I am teaching an undergraduate course in linear algebra this fall. I am dissatisfied with most existing textbooks, and indeed with the way in which this subject is usually taught. I hope to find a textbook that has many or all of the following characteristics:
It emphasizes linear transformations as the central object of study. This, in my view, is what the subject is about, and I think a linear algebra course should start with them (perhaps only in R^2 or R^3) from the very beginning.
Instead, most books start with solutions to systems of linear equations, which I personally believe is of secondary importance. Moreover they use "augmented matrices" which (in my mind) obscure the relationship between matrices and linear transformations. I would prefer to never write down a matrix which does not represent a linear transformation in the usual way.
It takes a heavily geometric approach. Linear transformations can be visualized and drawn, and I think a linear algebra course which doesn't emphasize this is selling itself short.
As an example, I think the following would make a great homework and exam question: Shown are a pair of coordinate axes and a cartoon drawn on the plane. A 2x2 matrix is given. Sketch the image of the cartoon under this linear transformation.
It de-emphasizes the carrying out of algorithms by pencil and paper. I have memories of row reduced echelon forms, pivots, etc., etc. but as a working mathematician, none of this really stuck. I memorized the techniques, regurgitated them for the exam, and although I could reconstruct them if needed I don't really remember them.
It de-emphasizes axiomatics. In my opinion it is uninspiring to see a list of axioms for a vector space and to prove statements like "If v + 0 = 0, then v = 0". This goes especially since my students won't have the mathematical background or maturity to appreciate some of the more eclectic examples of vector spaces, or why you would be interested in working over any field other than R or C. They are also somewhat unlikely to have seen examples from any area of math where intuition leads you astray.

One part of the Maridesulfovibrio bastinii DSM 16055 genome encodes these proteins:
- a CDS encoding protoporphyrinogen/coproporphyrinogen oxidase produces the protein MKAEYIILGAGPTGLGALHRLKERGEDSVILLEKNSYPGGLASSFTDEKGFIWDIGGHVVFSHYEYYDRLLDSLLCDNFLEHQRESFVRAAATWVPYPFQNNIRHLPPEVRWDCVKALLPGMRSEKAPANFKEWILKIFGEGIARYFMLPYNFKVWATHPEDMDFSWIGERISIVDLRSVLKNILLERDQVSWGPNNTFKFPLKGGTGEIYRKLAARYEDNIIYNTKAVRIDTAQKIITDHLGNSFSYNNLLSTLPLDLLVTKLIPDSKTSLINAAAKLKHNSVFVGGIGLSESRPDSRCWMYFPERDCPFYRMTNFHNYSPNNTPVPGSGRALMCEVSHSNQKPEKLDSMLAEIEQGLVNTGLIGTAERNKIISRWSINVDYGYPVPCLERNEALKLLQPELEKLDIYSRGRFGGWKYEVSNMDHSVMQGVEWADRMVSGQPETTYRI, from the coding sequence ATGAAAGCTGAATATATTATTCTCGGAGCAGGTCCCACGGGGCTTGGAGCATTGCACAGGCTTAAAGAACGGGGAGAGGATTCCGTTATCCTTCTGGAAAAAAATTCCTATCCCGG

It really tries to teach the "meaning" of a matrix. To my embarrassment, it was after I finished my Ph.D. that I realized the columns of a matrix are just the images of the basis vectors. This was probably said in the book I used as an undergrad, but not really emphasized. Similarly, when we solve linear equations we write each equation as a row vector rather than a column vector because row vectors in fact represent "covectors", i.e. elements of the dual space.
I don't want to go overboard with this (i.e., to the extent of introducing category theory), but I do want to present some of the notions of duality that are at the heart of linear algebra and more advanced mathematics.
It is a good book overall.
It doesn't cost $300 or whatever exorbitant price publishers are charging these days.
I should mention that my university offers "applied" (using Strang) and "honors" versions of linear algebra, and that the course I'm teaching is neither.
Based on the preferences I've described, does anyone have books to recommend? Thank you very much.